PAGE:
Europe throws away four million tons of unsold clothing on an annual basis. Now France looks set to pass a law requiring stores to donate the items to charities for distribution to the needy.
France adopts same approach to unsold clothing as it did with food waste in 2016
In 2015 France passed a law requiring grocery stores and supermarkets to donate unsold —but perfectly edible — food produce to charities for distribution to the needy. Now they’re taking the same approach to the textile industry, with a similar law which prohibits throwing away unsold clothing to be passed by next year.
French PM puts forward measures to prohibit throwing away unsold textiles and apparel
France has been very proactive in terms of eliminating product waste. Indeed France was the leading country in Europe in limiting food waste, according to the 2017 Food Sustainability Index.
In recent years, France saw an increase in homeless people going through store dumpsters for food, so in 2016 they became the first country to pass a law to prevent grocery stores and supermarkets from throwing away perfectly edible food that neared expiration. The new legislation requires stores to donate the produce to charities for distribution to the needy.
Now they’re taking the same approach to the textile industry, with a similar law which prohibits throwing away unsold clothing expected to be passed in 2019.
French Prime Minister Edouard Philippe has put forward a road map for the development of the country’s circular economy. Of the document’s fifty proposals, the fifteenth covers measures to prohibit throwing away unsold textiles and apparel.
The document issued by the PM’s office also indicated that the government wants to “apply to the textile industry, by 2019, the main principles adopted in the fight against food waste, to ensure that unsold textile stocks are neither discarded nor eliminated.”
The fashion industry is reportedly The world‘s second largest polluter, after Big Oil — European consumers reportedly throw away four million tons of clothes each year, while at the same time five million tons are put on the market. In France, one of Europe’s largest apparel markets, 700,000 tons of clothing are thrown away each year, but only 160,000 tons are recycled. (Click for more fashion industry waste statistics)
The new measures the French government plan to introduce do not just impact the textile and apparel industry in the field of unsold stock. Proposal number seven in the road-map document concerns the introduction of “voluntary environmental labelling for products and services in five pilot sectors (furniture, textiles, hotels, electronics and food products),” a solution which would extend to other industries in the course of 2018.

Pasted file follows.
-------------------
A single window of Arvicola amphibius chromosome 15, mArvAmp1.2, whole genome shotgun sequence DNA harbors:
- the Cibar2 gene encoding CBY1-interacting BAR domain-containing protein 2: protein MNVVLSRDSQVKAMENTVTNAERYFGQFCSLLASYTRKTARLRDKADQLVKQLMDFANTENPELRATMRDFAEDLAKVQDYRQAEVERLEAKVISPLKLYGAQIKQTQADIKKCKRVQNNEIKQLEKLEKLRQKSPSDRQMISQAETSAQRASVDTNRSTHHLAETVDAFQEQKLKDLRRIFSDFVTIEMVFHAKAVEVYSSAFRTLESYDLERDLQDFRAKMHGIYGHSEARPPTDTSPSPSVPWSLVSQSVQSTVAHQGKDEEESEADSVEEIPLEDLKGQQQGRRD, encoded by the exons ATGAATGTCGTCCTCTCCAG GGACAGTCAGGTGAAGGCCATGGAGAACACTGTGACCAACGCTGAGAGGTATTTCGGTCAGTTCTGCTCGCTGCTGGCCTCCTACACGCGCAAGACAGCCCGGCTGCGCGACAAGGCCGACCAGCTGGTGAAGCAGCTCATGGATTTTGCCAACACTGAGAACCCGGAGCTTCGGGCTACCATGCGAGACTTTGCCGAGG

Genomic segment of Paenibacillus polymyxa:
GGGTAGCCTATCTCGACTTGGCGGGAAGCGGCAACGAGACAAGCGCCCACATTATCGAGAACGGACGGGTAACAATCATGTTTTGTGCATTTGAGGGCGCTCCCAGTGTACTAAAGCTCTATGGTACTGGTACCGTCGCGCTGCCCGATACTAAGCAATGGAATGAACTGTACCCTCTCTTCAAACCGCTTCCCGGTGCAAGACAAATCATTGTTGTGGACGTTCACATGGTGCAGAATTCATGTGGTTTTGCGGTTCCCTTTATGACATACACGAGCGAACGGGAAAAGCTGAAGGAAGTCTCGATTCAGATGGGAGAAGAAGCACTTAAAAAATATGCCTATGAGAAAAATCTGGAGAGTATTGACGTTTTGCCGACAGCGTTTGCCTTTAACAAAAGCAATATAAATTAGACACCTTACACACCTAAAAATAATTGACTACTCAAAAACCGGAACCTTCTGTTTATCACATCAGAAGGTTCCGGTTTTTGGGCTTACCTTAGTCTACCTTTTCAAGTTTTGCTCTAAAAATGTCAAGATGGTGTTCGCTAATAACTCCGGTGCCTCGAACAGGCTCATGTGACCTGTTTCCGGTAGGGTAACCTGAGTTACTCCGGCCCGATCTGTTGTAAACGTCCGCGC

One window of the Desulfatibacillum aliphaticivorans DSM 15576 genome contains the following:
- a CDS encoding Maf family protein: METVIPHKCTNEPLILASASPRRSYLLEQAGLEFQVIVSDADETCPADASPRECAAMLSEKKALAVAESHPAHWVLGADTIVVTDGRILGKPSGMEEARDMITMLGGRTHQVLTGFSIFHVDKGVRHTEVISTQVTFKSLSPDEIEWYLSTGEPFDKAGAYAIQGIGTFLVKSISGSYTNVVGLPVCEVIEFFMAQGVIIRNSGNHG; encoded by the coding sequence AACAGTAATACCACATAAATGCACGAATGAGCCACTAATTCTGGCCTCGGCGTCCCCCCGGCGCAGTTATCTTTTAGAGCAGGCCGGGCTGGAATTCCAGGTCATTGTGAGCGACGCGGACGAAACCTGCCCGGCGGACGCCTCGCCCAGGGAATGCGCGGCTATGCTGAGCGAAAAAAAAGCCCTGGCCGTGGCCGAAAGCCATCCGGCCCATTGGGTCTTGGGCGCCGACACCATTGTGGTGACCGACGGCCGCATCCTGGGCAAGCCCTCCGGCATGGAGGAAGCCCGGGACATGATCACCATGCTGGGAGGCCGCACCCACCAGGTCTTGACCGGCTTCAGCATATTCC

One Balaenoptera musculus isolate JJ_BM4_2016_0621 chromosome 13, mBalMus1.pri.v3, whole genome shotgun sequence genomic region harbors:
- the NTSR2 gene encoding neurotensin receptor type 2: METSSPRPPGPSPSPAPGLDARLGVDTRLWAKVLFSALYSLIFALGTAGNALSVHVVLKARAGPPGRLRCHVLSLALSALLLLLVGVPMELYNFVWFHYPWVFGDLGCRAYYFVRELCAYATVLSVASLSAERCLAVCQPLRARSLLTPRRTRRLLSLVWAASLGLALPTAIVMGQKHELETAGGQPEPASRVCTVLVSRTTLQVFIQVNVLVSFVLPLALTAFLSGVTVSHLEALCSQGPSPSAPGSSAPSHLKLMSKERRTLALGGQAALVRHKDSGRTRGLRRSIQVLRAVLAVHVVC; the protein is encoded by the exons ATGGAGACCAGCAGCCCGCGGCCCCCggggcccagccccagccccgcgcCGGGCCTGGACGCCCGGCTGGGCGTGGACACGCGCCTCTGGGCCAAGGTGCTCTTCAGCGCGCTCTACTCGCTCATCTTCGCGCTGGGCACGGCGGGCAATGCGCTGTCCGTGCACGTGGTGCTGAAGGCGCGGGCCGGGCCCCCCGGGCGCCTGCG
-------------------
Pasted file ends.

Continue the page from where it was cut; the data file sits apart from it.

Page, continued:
The French Prime Minister stated that the measures contained in the road map would be translated into legislation by 2019, as France implements the new EU directive on waste, and as part of the country’s future finance bills. In the meantime, a series of regulations and collective initiatives will be deployed, with the government pushing companies to “engage voluntarily” in the matter.
What can you do as an individual? Buy less, wear more!
Less is more. Honestly. Buy less, wear more. Here are 6 simple ways you can help reduce that mountain of fashion waste.
30 wears? Before you buy anything new ask yourself – will I wear it at least 30 times? If the answer is ‘no’, then you probably don’t need it. Read more about #30wears from founder Livia Firth.
Craft yourself a capsule wardrobe Small collections of clothing, thoughtfully selected to pair well together will keep you looking great and versatile throughout a season. Not sure where to start? Read the GoodOnYou capsule wardrobe how-to-guide.
Organise a clothes swap with friends A clothing swap is a fun way to catch up with friends and score some new clothes, cost-free and waste free!
Find stylish second-hand bargains Hit your local secondhand shop or vintage market before looking elsewhere.
Become a slow fashionista! How do you counteract fast fashion? Well, with slow fashion of course! The slow fashion movement is about counteracting impulsive shopping through creativity and fresh perspectives. You can shop your wardrobe with stylist’s tricks, repair and rework old clothes – maybe learning new skills along the way and invest in quality, timeless clothing instead of going for quantity and the latest trend. All to help foster a mindful approach to your style. Check out GoodOnYou’s 9 ethical fashion hacks for more details and ideas on slow fashion.
Shop for clothing that is ethically and sustainably produced One of the great things about awareness raising campaigns like the War on Waste is that more and more brands respond to consumer demands for sustainable products. You might be surprised by the number of stylish fashion brands that are wholeheartedly committed to reducing their waste.